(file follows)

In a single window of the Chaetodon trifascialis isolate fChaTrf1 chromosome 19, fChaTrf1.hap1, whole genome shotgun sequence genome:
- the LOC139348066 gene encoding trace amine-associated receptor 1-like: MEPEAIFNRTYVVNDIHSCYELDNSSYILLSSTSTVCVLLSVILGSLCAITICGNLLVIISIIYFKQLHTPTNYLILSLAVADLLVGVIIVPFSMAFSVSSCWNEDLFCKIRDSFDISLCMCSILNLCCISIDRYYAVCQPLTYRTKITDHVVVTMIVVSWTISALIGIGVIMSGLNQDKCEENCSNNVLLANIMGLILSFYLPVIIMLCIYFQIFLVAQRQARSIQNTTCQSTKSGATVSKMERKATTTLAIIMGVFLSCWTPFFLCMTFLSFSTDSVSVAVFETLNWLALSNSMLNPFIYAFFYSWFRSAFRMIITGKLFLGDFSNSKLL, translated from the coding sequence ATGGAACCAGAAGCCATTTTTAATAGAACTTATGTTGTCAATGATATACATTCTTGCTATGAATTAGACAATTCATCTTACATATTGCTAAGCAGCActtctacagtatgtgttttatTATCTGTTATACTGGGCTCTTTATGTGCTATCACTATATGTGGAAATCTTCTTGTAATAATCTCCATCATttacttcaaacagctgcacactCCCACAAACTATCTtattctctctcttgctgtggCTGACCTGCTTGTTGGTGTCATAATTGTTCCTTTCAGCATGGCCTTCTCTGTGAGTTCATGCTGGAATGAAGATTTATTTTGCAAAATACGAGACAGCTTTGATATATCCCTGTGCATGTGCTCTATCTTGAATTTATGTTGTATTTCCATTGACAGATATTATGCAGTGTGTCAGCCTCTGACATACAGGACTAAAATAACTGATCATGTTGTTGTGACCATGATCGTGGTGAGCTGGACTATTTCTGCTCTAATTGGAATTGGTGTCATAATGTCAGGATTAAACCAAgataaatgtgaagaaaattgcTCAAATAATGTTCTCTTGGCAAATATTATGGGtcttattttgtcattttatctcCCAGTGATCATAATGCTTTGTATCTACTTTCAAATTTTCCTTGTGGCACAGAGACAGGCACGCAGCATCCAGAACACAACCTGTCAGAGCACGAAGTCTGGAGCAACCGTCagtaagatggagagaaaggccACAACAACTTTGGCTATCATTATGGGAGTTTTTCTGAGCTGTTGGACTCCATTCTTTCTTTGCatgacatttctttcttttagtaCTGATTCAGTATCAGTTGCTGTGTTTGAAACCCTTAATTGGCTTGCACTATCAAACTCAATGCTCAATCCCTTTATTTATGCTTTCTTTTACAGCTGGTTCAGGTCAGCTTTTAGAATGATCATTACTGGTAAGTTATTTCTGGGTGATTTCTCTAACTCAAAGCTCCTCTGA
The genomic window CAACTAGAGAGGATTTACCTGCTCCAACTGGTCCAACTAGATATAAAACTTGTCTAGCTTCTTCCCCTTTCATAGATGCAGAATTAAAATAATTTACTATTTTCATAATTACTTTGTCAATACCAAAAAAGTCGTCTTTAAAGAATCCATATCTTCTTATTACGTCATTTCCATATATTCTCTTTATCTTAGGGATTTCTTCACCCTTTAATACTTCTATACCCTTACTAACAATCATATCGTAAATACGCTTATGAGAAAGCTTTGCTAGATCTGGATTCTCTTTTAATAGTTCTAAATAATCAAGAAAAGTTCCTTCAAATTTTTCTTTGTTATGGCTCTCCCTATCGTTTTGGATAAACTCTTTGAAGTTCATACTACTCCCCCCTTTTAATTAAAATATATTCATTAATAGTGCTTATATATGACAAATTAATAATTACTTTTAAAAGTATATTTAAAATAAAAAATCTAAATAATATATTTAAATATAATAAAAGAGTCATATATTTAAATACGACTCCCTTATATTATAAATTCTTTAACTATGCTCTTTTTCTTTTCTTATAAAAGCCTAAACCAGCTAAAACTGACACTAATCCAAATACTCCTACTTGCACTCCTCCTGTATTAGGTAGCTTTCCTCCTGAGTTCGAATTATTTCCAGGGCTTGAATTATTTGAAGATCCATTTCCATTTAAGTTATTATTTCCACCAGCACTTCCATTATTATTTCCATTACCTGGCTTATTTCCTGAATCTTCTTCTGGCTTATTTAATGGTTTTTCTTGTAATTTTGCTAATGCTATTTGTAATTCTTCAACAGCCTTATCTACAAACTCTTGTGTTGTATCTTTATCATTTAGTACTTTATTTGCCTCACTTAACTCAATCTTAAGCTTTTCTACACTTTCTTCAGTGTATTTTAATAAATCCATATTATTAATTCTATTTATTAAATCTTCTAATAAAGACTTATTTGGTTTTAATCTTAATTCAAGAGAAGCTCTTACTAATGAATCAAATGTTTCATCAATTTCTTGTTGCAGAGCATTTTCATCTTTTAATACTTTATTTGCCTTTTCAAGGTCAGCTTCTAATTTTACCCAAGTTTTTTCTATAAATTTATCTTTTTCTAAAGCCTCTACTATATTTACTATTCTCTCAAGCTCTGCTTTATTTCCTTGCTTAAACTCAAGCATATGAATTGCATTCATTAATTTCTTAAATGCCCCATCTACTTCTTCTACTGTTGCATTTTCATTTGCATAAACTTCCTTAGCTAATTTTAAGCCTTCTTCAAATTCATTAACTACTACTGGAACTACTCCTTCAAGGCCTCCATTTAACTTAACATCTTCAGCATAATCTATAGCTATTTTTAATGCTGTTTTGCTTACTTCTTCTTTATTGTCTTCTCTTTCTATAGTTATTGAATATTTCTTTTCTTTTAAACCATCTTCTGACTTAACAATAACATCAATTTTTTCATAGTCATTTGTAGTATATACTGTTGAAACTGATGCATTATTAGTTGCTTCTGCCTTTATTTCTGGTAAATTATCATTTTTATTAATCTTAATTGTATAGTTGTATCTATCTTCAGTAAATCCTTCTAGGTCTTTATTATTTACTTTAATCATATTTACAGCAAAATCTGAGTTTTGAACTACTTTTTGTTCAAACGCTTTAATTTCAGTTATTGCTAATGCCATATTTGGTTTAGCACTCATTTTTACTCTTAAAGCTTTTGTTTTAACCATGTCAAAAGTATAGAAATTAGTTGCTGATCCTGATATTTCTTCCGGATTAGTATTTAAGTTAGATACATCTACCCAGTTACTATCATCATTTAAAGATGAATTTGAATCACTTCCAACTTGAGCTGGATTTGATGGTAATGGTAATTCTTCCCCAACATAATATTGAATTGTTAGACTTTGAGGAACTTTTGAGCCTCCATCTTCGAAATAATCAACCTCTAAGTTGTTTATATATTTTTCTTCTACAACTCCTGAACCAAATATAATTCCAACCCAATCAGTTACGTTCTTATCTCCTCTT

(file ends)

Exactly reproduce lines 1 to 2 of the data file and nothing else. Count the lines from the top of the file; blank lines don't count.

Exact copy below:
In a single window of the Chaetodon trifascialis isolate fChaTrf1 chromosome 19, fChaTrf1.hap1, whole genome shotgun sequence genome:
- the LOC139348066 gene encoding trace amine-associated receptor 1-like: MEPEAIFNRTYVVNDIHSCYELDNSSYILLSSTSTVCVLLSVILGSLCAITICGNLLVIISIIYFKQLHTPTNYLILSLAVADLLVGVIIVPFSMAFSVSSCWNEDLFCKIRDSFDISLCMCSILNLCCISIDRYYAVCQPLTYRTKITDHVVVTMIVVSWTISALIGIGVIMSGLNQDKCEENCSNNVLLANIMGLILSFYLPVIIMLCIYFQIFLVAQRQARSIQNTTCQSTKSGATVSKMERKATTTLAIIMGVFLSCWTPFFLCMTFLSFSTDSVSVAVFETLNWLALSNSMLNPFIYAFFYSWFRSAFRMIITGKLFLGDFSNSKLL, translated from the coding sequence ATGGAACCAGAAGCCATTTTTAATAGAACTTATGTTGTCAATGATATACATTCTTGCTATGAATTAGACAATTCATCTTACATATTGCTAAGCAGCActtctacagtatgtgttttatTATCTGTTATACTGGGCTCTTTATGTGCTATCACTATATGTGGAAATCTTCTTGTAATAATCTCCATCATttacttcaaacagctgcacactCCCACAAACTATCTtattctctctcttgctgtggCTGACCTGCTTGTTGGTGTCATAATTGTTCCTTTCAGCATGGCCTTCTCTGTGAGTTCATGCTGGAATGAAGATTTATTTTGCAAAATACGAGACAGCTTTGATATATCCCTGTGCATGTGCTCTATCTTGAATTTATGTTGTATTTCCATTGACAGATATTATGCAGTGTGTCAGCCTCTGACATACAGGACTAAAATAACTGATCATGTTGTTGTGACCATGATCGTGGTGAGCTGGACTATTTCTGCTCTAATTGGAATTGGTGTCATAATGTCAGGATTAAACCAAgataaatgtgaagaaaattgcTCAAATAATGTTCTCTTGGCAAATATTATGGGtcttattttgtcattttatctcCCAGTGATCATAATGCTTTGTATCTACTTTCAAATTTTCCTTGTGGCACAGAGACAGGCACGCAGCATCCAGAACACAACCTGTCAGAGCACGAAGTCTGGAGCAACCGTCagtaagatggagagaaaggccACAACAACTTTGGCTATCATTATGGGAGTTTTTCTGAGCTGTTGGACTCCATTCTTTCTTTGCatgacatttctttcttttagtaCTGATTCAGTATCAGTTGCTGTGTTTGAAACCCTTAATTGGCTTGCACTATCAAACTCAATGCTCAATCCCTTTATTTATGCTTTCTTTTACAGCTGGTTCAGGTCAGCTTTTAGAATGATCATTACTGGTAAGTTATTTCTGGGTGATTTCTCTAACTCAAAGCTCCTCTGA